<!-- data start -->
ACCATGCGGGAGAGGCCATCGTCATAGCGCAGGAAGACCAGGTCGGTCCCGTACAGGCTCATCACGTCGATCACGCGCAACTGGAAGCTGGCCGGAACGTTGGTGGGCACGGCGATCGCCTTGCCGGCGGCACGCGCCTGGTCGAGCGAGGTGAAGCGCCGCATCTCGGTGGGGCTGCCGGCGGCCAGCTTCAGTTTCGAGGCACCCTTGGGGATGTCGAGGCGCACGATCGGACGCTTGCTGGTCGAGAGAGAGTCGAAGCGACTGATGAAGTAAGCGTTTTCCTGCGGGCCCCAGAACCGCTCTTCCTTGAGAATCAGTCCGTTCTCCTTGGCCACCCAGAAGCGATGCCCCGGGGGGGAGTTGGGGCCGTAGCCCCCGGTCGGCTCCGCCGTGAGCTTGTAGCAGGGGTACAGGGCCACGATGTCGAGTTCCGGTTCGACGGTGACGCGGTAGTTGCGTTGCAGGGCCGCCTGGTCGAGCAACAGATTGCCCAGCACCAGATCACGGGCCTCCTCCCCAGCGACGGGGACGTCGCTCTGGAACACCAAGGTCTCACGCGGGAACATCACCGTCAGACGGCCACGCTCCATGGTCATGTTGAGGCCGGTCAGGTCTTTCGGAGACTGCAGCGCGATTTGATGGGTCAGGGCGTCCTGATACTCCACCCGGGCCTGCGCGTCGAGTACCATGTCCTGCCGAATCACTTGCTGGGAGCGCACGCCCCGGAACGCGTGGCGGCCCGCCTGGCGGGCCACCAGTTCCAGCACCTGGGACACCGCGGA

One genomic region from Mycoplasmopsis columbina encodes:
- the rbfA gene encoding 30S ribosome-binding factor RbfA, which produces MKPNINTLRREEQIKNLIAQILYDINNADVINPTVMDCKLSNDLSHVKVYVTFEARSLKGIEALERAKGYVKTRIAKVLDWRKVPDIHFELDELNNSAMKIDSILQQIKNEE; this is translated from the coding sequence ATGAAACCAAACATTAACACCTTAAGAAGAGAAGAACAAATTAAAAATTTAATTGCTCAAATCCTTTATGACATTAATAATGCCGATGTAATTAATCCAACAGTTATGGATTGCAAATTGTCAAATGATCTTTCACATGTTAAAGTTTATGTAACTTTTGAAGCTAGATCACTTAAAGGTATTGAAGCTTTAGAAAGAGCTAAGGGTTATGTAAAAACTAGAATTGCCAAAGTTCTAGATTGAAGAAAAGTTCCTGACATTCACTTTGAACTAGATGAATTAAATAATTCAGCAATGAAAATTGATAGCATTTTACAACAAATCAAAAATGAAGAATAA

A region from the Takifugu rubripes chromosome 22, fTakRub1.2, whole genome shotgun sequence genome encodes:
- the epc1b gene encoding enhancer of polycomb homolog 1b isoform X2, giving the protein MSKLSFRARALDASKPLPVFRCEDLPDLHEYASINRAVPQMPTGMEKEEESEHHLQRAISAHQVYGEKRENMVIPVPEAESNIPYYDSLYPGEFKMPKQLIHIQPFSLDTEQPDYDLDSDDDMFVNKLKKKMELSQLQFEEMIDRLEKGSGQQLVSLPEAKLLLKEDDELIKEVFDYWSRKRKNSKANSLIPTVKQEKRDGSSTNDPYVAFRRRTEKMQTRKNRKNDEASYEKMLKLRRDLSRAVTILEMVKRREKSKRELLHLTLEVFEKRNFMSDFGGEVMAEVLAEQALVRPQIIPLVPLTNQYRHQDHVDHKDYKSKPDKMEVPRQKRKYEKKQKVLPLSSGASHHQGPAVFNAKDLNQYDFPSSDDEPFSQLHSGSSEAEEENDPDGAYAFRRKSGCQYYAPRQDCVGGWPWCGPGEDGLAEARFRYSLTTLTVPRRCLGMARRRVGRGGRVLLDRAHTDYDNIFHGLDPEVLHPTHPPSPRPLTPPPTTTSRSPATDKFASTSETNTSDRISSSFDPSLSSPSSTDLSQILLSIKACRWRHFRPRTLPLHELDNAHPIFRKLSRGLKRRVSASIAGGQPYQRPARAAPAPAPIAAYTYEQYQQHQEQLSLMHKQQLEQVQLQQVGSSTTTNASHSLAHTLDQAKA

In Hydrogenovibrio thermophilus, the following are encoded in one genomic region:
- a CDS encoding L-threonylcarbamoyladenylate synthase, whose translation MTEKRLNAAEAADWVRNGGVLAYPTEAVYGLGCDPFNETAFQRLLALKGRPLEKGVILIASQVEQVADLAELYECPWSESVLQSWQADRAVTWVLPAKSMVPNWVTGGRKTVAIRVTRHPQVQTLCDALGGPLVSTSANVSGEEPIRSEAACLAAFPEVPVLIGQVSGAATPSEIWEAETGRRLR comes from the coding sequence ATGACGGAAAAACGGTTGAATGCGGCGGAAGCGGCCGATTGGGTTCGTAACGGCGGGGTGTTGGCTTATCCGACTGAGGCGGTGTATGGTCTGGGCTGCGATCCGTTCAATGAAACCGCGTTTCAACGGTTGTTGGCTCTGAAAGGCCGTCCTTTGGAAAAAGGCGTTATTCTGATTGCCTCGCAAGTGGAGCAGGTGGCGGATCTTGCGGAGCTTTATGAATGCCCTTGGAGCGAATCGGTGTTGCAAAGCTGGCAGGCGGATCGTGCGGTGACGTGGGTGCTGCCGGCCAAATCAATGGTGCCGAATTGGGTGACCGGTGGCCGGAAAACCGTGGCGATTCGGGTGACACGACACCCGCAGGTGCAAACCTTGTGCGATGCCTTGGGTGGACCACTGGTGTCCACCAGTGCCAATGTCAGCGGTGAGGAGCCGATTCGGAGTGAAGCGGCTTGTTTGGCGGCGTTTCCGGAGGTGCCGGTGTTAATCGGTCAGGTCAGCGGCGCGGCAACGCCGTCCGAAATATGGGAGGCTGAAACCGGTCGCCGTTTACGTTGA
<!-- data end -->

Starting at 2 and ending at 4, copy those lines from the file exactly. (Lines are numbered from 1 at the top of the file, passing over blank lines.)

One genomic region from Mycoplasmopsis columbina encodes:
- the rbfA gene encoding 30S ribosome-binding factor RbfA, which produces MKPNINTLRREEQIKNLIAQILYDINNADVINPTVMDCKLSNDLSHVKVYVTFEARSLKGIEALERAKGYVKTRIAKVLDWRKVPDIHFELDELNNSAMKIDSILQQIKNEE; this is translated from the coding sequence ATGAAACCAAACATTAACACCTTAAGAAGAGAAGAACAAATTAAAAATTTAATTGCTCAAATCCTTTATGACATTAATAATGCCGATGTAATTAATCCAACAGTTATGGATTGCAAATTGTCAAATGATCTTTCACATGTTAAAGTTTATGTAACTTTTGAAGCTAGATCACTTAAAGGTATTGAAGCTTTAGAAAGAGCTAAGGGTTATGTAAAAACTAGAATTGCCAAAGTTCTAGATTGAAGAAAAGTTCCTGACATTCACTTTGAACTAGATGAATTAAATAATTCAGCAATGAAAATTGATAGCATTTTACAACAAATCAAAAATGAAGAATAA

A region from the Takifugu rubripes chromosome 22, fTakRub1.2, whole genome shotgun sequence genome encodes: